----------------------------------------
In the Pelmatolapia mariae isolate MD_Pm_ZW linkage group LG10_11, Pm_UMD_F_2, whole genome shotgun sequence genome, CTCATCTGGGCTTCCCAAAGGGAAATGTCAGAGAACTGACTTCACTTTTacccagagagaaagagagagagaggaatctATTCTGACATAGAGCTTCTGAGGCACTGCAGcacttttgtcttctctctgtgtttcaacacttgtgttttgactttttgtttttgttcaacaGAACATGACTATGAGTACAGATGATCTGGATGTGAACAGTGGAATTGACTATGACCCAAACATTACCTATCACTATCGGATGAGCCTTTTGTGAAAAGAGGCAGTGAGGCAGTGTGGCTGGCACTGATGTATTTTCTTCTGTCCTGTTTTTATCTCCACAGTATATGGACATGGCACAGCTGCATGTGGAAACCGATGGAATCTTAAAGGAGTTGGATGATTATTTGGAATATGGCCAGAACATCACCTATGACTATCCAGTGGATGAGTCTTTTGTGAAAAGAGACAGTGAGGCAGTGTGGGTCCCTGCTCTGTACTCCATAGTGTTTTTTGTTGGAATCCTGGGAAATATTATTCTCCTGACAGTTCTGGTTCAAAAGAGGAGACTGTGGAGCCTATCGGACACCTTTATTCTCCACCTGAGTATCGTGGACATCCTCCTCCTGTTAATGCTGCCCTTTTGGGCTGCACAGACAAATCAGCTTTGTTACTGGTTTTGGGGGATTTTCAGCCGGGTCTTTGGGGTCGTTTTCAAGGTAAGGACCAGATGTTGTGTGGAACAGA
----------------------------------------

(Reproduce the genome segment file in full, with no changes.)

In the Pelmatolapia mariae isolate MD_Pm_ZW linkage group LG10_11, Pm_UMD_F_2, whole genome shotgun sequence genome, CTCATCTGGGCTTCCCAAAGGGAAATGTCAGAGAACTGACTTCACTTTTacccagagagaaagagagagagaggaatctATTCTGACATAGAGCTTCTGAGGCACTGCAGcacttttgtcttctctctgtgtttcaacacttgtgttttgactttttgtttttgttcaacaGAACATGACTATGAGTACAGATGATCTGGATGTGAACAGTGGAATTGACTATGACCCAAACATTACCTATCACTATCGGATGAGCCTTTTGTGAAAAGAGGCAGTGAGGCAGTGTGGCTGGCACTGATGTATTTTCTTCTGTCCTGTTTTTATCTCCACAGTATATGGACATGGCACAGCTGCATGTGGAAACCGATGGAATCTTAAAGGAGTTGGATGATTATTTGGAATATGGCCAGAACATCACCTATGACTATCCAGTGGATGAGTCTTTTGTGAAAAGAGACAGTGAGGCAGTGTGGGTCCCTGCTCTGTACTCCATAGTGTTTTTTGTTGGAATCCTGGGAAATATTATTCTCCTGACAGTTCTGGTTCAAAAGAGGAGACTGTGGAGCCTATCGGACACCTTTATTCTCCACCTGAGTATCGTGGACATCCTCCTCCTGTTAATGCTGCCCTTTTGGGCTGCACAGACAAATCAGCTTTGTTACTGGTTTTGGGGGATTTTCAGCCGGGTCTTTGGGGTCGTTTTCAAGGTAAGGACCAGATGTTGTGTGGAACAGA